“In the message of the cross, God revealed the powers people require to bring about a peaceful world. We must do something now. We must try to save the world today, not tomorrow.”
Ernst Sieber was born in Horgen, Canton Zurich in 1927, his father was an electrical engineer. Sieber first worked as a farmhand in the Sihl Valley and in French-speaking Switzerland, attended an agricultural school, and later wrote about his experiences: “I had a formative experience involving gratitude when I was working on the alp. On the way down into the valley I often met a local man. He always greeted me with a ‘Bhüet di Gott, dank dir Gott! – God protect you, thanks to God!’ […] Hardly any other saying made it as clear to me that gratitude was the path to God.” Sieber finished his diploma and went on to study theology in Zurich in the 1950s. Beginning as a trainee pastor in the slums of Paris, he went on to become the pastor in Uitikon-Waldegg in 1956, and was subsequently pastor of the Protestant parish in Zurich-Altstetten from 1967 until his retirement in 1992. Sieber liked to describe himself as a servant of God. The fact that he followed these words with deeds lent credibility to this assertion.
During the early 1960s, Sieber established his image as a pastor to the homeless. In the freezing cold winter of 1963, he set up accommodations for the homeless in an old bunker. This resulted in Suneboge, a self-governing residential and working community. After the Zurich youth riots of 1980, Sieber invited pastors from the Catholic, Old Catholic, and Reformed churches to found a group that mediated between and reconciled young people and the city. At the end of the 1980s, he began to take care of drug addicts in Zurich. This would lead to the provision of drop-in centers, emergency shelters, an AIDS hospice, and rehabilitation facilities. Sieber was happy to advocate loudly and in the media for the needs of the poorest. Using unconventional methods, he was even able to win over people critical of the church for himself and his ideas.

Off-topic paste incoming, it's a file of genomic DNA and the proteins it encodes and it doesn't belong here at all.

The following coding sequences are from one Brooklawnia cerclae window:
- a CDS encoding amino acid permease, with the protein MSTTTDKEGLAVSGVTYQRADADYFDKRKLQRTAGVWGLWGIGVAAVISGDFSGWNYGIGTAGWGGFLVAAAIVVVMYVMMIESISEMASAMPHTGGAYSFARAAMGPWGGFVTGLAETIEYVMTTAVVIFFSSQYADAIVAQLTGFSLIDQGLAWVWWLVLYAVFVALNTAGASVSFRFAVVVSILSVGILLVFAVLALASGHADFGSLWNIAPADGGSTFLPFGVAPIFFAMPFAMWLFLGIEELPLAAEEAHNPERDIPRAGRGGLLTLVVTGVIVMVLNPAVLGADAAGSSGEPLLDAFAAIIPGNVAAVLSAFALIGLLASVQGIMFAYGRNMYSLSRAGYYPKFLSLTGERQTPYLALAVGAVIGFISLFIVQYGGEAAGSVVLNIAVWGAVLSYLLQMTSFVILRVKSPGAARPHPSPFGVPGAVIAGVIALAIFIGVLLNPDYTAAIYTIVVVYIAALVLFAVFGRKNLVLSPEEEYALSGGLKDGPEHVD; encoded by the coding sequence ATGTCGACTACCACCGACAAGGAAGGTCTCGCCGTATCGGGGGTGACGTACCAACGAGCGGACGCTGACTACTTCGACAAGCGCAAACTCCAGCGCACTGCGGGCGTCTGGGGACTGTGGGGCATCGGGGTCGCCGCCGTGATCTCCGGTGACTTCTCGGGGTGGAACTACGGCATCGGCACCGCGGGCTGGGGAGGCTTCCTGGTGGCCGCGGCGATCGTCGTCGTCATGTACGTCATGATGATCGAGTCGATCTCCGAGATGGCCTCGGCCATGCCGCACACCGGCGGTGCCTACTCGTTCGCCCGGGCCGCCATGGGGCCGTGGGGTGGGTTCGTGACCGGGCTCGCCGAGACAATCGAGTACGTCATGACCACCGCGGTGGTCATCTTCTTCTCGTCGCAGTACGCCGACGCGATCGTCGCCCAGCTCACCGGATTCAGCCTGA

Sieber served as a father figure for the marginalized. He sensed where people’s resources lay and grasped others as a whole, not just focusing on their shortcomings, addictions, and illnesses. Sieber was thus able to touch people while allowing their suffering to touch him. From Sieber’s standpoint, God’s incarnation and Christ’s resurrection marked God’s promise that every human being would retain his or her dignity.
Over the course of time, Sieber was responsible for three dozen projects. In 1988, he founded the social service agency that would bear his name, which operated therapeutic living communities, emergency shelters, and meeting centers in four Swiss cantons. Following in the footsteps of Francis of Assisi, Sieber worked on a volunteer basis at the Pfarrer Sieber social service agency, with an annual budget of 22 million Swiss francs. When the foundation found itself in financial difficulty around the year 2000, the church, state, and individual donors saved it from bankruptcy.
From 1991 to 1995 Sieber was a member of the Swiss National Council on behalf of the Evangelical People’s Party. His gripping speeches in the Federal Palace, often help while holding up a wooden cross, were intended to remind politicians of their humanity. The reformer Huldrych Zwingli was an important inspiration for Sieber in his active struggle, but also in his concern for the disadvantaged. Sieber always saw his home in the Reformed Church with its enlightened religiosity and diaconal ministry.
Sieber’s wife, the singer Sonja Sieber-Vassalli, played an important role in his life and work. Together with her, Sieber raised eight children, four of his own and four adopted. His love of animals and art were important to Sieber in terms of maintaining his life balance, and he also wrote numerous books, painted, and sculpted. He remained very active up until his death, taking care of his favorite project – the “Pfuusbus”, an old truck that provided 40 beds for the homeless in winter.